Well, here’s Michael Caine throwing a little shade — or at least some perspective — on the whole #OscarsSoWhite/#whiteOscars/#boycottOscars dust up.
“You can’t vote for an actor because he’s black” is the pull-quote that folks are fixating on for maximum outrage. “Be patient” isn’t something to say when people are complaining about discrimination. “White privilege” will get tossed back in your face. But read the whole interview.
Speaking of older white actors getting blunt on the subject, Charlotte Rampling tosses “racism against whites” into her description of the boycott. Crucifixion by the black twitterverse to come.
But seriously. Dial it down, kids.
Will and Jada, Spike and whoever, and Idris are a bit ruffled. Because out of 20 possible acting nominations, black actors (British or American) got none.
Which happens. More often than just “occasionally.”
Benicio del Toro wasn’t recognized for “Sicario,” nobody from “Straight Outta Compton” scored a nomination, Idris Elba didn’t get a nomination for what was in essence a Netflix movie and Michael B. Jordan’s middling work in “Creed” was ignored. To say nothing of Spike’s unfairly passed-over “Chi-Raq.”
So the Academy is “racist,” so the arguments go.
The Oscars are voted on by an electorate, the 6000 or so members of the Academy of Motion Picture Arts and Sciences. It’s hard to insert “inclusion” into what is supposed to be a popularity or recognition of excellence contest among a population that large.
The Academy is almost certainly not demographically representative of the nation, or the current state of the film industry. The Academy recognized this, and if the Oscar boycott accomplished nothing else, then getting them to announce that they’re going to work at making the Academy itself more inclusive, kudos to the boycotters. Don Cheadle and I agree on this. A more representative Academy by 2020 is a good move.
But film critics, the honest ones, are having more trouble with this “whitest Oscars” thing for a variety of reasons. There weren’t any performances by black actors that the Academy’s omission makes one think “Racism.” Starting with the opinion that Jordan didn’t give a top five, top ten or top 15 performance among the leading men, or supporting men, of 2015.
Then there’s Idris Elba. Was the Academy ever going to thumb its nose at film exhibitors and give his Netflix “Beasts of No Nation” turn (Caine loved it, BTW) a nomination? No. He could have been in the top 10 or top 15, had he made a strictly theatrical movie.
Black women didn’t get a single decent Oscar worthy showcase this year, which is pathetic on Hollywood’s part. That’s the real outrage. More movies featuring more diverse casts are the real prize to have your eyes on, here. That will lead to more nominations.
I don’t think there was a stand-out acting turn in “Straight Outta Compton,” which could have landed a best picture nomination (only eight made the cut, out of ten possible openings). Did the older white voters of the Academy see it, or just reject it? I think there were 10-15 movies you could argue were better than this one. We wouldn’t be hearing this #OscarSoWhite thing if “Compton” had a best picture nomination. But this isn’t the vote-doctoring Hollywood Foreign Press Association. Nobody slipped it into the best pic mix.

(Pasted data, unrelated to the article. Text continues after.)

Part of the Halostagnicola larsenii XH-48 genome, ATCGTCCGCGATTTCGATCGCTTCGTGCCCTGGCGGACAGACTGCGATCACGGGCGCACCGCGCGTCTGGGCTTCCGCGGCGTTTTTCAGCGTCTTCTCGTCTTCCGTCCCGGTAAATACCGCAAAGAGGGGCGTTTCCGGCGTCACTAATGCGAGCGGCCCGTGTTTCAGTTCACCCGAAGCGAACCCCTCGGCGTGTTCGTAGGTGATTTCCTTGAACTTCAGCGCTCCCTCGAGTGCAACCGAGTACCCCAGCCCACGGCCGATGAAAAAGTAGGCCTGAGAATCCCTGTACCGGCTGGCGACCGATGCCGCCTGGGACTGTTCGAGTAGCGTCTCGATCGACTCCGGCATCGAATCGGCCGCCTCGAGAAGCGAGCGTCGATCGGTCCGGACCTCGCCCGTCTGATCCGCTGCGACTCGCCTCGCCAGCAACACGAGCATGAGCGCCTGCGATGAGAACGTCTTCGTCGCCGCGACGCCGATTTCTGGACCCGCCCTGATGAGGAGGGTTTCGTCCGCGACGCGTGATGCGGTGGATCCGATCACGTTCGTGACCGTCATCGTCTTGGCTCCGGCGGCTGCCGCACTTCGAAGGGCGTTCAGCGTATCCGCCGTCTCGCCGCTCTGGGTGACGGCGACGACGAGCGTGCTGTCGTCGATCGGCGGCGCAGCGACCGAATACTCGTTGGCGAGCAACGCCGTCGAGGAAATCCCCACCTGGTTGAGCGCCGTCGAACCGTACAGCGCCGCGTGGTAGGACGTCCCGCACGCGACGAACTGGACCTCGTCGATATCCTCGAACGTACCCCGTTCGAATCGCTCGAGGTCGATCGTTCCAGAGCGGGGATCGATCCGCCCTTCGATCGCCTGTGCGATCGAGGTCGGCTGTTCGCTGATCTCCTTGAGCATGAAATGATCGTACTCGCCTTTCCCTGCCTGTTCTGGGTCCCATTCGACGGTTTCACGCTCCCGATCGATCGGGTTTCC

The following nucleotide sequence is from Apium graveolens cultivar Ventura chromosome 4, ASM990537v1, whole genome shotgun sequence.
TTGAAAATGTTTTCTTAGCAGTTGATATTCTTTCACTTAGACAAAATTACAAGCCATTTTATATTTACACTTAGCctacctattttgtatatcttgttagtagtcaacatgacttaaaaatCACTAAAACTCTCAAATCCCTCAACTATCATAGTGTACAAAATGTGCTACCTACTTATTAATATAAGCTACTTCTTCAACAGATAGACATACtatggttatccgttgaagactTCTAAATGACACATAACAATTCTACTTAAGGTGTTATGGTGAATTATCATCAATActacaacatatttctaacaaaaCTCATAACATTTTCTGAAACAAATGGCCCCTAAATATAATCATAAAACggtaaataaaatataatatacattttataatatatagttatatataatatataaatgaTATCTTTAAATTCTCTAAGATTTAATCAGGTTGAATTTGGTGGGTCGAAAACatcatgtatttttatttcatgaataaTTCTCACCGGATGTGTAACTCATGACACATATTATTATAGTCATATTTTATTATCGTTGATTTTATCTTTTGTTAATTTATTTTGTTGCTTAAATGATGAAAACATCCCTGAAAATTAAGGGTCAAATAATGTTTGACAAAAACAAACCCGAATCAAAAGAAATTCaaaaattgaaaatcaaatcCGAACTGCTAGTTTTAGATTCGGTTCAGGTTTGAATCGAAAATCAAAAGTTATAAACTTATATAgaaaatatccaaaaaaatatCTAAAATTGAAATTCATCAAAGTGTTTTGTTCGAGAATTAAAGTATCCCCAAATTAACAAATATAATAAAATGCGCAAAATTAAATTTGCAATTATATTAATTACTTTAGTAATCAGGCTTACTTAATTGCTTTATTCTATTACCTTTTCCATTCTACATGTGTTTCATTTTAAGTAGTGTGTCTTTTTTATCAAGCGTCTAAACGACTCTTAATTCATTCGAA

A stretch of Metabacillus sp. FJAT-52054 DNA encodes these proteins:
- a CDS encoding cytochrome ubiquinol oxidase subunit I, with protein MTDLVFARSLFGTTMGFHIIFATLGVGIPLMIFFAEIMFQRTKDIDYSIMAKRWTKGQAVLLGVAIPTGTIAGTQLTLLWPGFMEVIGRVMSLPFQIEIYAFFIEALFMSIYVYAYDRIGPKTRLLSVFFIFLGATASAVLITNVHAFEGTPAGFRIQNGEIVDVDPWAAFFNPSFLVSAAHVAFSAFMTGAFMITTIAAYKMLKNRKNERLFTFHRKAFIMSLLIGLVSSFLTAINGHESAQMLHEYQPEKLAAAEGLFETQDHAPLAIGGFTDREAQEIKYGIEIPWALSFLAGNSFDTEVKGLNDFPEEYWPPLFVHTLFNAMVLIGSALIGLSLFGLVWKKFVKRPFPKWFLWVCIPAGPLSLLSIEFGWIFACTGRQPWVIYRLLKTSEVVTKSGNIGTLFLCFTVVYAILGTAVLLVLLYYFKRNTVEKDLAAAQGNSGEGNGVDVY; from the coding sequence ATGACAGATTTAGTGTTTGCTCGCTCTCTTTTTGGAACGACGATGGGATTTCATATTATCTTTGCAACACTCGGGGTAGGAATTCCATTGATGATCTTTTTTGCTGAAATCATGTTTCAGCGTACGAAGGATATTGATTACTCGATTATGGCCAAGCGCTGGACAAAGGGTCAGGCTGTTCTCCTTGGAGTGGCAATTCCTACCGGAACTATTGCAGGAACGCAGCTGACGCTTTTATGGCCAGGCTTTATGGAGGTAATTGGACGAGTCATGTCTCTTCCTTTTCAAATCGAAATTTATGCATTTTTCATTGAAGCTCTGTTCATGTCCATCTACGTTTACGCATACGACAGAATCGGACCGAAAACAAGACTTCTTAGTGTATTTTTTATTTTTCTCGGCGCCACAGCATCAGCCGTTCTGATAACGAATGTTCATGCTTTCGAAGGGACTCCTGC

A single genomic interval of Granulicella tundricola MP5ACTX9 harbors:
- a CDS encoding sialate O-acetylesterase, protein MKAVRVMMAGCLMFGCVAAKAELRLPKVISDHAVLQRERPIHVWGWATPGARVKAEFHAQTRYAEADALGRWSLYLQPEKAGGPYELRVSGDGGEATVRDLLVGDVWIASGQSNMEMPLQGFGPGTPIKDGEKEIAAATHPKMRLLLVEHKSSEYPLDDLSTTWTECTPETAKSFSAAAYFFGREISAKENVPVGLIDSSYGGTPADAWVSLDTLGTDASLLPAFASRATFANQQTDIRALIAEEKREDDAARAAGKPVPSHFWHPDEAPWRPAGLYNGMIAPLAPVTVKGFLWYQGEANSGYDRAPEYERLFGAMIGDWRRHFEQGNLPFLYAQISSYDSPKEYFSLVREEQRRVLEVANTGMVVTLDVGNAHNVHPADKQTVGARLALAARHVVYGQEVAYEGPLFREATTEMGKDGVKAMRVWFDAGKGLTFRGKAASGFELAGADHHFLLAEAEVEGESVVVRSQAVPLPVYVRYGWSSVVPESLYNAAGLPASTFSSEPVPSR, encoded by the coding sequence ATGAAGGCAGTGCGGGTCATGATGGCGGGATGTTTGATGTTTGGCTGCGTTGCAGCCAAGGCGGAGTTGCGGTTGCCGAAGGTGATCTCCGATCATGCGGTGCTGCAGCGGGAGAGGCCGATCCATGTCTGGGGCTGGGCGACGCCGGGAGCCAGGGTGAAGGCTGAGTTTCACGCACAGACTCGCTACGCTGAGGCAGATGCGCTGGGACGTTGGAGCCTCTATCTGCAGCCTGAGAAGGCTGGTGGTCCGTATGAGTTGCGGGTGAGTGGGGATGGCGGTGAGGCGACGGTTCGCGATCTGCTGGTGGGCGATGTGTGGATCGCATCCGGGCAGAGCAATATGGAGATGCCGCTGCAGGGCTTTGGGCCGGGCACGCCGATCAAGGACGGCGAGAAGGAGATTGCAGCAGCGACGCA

“Compton” is an ensemble piece that wasn’t likely to land an acting nomination. Was it poorly campaigned as an Oscar contender? That’s quite possible.
This isn’t a “12 Years a Slave” or “The Help” year. The Academy showed up for those films. Nominations were offered, Oscars were awarded. Should “Ride Along 2” move to the top of next year’s inclusion list simply because it’s one the black audience lined up for?
The bigger, implied question is this. Should the Academy try to make Hollywood something that no other industry in the world actually is — racially representative? That’s the crux of Caine’s argument. And do we want quotas on our honors for excellence?
The world isn’t fair, or representative. Monocultures form in most any industry you can think of. And a monoculture tends to be blind to its de facto segregation. People cast, hire, recruit based on both merit and “types” of people they’re comfortable with — “their own kind.” Happens everywhere. And it needs addressing. But quotas for awards?
People toss tantrums about the movies, but how might the NBA, NFL or MLB look if that cut both ways? Education has used minimum and maximum quotas, over the decades, and irritated many with each extreme. Congress is achieving something like that racial balance through gerrymandering. Whiter than white conservative districts, “safe” black or Hispanic ones. How’s that working out?
Fox News would be less Aryan, NPR would sound less like B’nai B’rith Broadcasting. Quotas! Yes!
That’s the way to honor the exceptional. African Americans (sorry, Idris) make up 13.2% of the U.S. population. Latins, Asians, Muslims, Native Americans — all can be reduced to simple numbers, if quotas are what we’re shooting for. That means two nominations a year for this group, or one every other year for some other racial category.
A lot of performances were “snubbed.” Michael Shannon and Tim Guinee in “99 Homes,” Carey Mulligan in “Suffragette,” del Toro in Sicario,” Oscar Isaac in “Ex Machina,” Paul Dano in “Love & Mercy,” and so on. A lot of performances are snubbed every year. There are just five openings in every acting category. Learn the numbers, recognize the long odds facing every film, and every performance.
And then lobby to expand the Academy to make it more inclusive. That’s the bigger issue, and the real solution to a “problem” that feels more like Jada and Will whining over a top 25 performance in a problematic movie that was a long shot. He was far better in “Ali,” and less craven about why he took the role (“Oscar bait” always grates), back then.